We also benefited from opportunities in good execution in our rare earth supply chain. These benefits are less significant strategically, and may not be as sustainable. Obviously, the most important issue for our customers is that we continue to deliver high-performing catalysts that are cost-effective in their refining operations. The strong adoption rate of our newest catalysts is good evidence that we have continued to meet that value expectation.

Please turn to Page 9 for a moment. One issue that need to be clear on is the impact of higher rare earth prices on our reported gross profit percentage. We have said since Q4, that we intended to manage the rare earth issues to protect our percentage margins, and through Q2, we have been able to do so. At this point, however, rare earth prices have risen to such a level that we may not be able to maintain our percentage margins going forward. We expect our gross profit percentage to decrease in Q3, due simply to the mathematical effects of the higher rare earth surcharge. If today's rare earth market price of about $140,000 per metric ton had been used to calculate our rare earth surcharges for all of Q2, Davison's reported gross profit percentage would've been about 2 to 2.5 percentage points lower than the 38.1% actually reported for the quarter. The actual impact on our margins will vary from this estimate, of course, and will depend on several factors in addition to the market price of rare earth, including our technology, pricing and supply chain actions. Again to be clear, we do not expect our gross profit dollars to decrease. But the calculated gross profit percentage may.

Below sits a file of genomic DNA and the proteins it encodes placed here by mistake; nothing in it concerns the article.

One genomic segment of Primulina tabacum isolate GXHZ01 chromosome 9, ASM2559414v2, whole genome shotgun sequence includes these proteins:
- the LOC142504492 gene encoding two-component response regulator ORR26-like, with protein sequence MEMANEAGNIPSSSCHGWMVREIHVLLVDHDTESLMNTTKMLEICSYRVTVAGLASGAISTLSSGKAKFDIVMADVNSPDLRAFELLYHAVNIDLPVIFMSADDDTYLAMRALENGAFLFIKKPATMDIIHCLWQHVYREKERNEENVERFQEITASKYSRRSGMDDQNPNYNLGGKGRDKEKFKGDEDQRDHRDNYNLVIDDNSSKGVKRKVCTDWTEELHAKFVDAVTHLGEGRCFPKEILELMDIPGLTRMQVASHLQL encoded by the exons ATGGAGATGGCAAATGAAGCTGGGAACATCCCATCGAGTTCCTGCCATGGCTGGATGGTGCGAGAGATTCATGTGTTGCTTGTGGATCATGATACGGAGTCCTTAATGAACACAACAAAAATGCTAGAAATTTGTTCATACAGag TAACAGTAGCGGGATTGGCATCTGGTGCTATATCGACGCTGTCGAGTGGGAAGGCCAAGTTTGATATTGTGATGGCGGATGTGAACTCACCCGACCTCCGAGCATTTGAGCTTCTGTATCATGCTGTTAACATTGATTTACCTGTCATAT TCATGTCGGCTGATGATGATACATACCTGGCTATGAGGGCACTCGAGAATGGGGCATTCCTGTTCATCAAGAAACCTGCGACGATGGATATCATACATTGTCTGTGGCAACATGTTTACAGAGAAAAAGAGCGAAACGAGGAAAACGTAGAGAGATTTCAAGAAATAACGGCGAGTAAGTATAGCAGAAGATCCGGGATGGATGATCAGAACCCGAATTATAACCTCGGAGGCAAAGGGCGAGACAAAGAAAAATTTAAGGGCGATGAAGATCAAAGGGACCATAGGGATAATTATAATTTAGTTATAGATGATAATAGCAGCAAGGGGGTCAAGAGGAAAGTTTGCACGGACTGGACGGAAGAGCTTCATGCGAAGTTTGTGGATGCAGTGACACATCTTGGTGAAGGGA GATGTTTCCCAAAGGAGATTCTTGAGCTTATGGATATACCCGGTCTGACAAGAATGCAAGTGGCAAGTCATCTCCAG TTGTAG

Let's turn back to Page 8, and we'll move on to our Materials Technologies business.

MT sales increased 10% due to price increases implemented during the quarter to address higher raw material costs and favorable currency translation. Our pricing actions improved gross profit margins sequentially, and we expect further improvement in the third quarter as the price increases take full effect. MT sales volumes were down 3% during the quarter, primarily due to lower sales of packaging products and market segments that did not support the price increases. In addition, volume growth has been limited in many of our silica products where we are in sold-out positions. We are starting out new capacity in Latin America and Asia in Q3 and Q4, which will support higher volume growth in the second half.

Fred has commented already on Specialty Technologies sales. In Q2, we experienced a decline in operating margins due to increased startup and investment costs incurred in the quarter. We expect margins in this business to return to typical levels in Q3.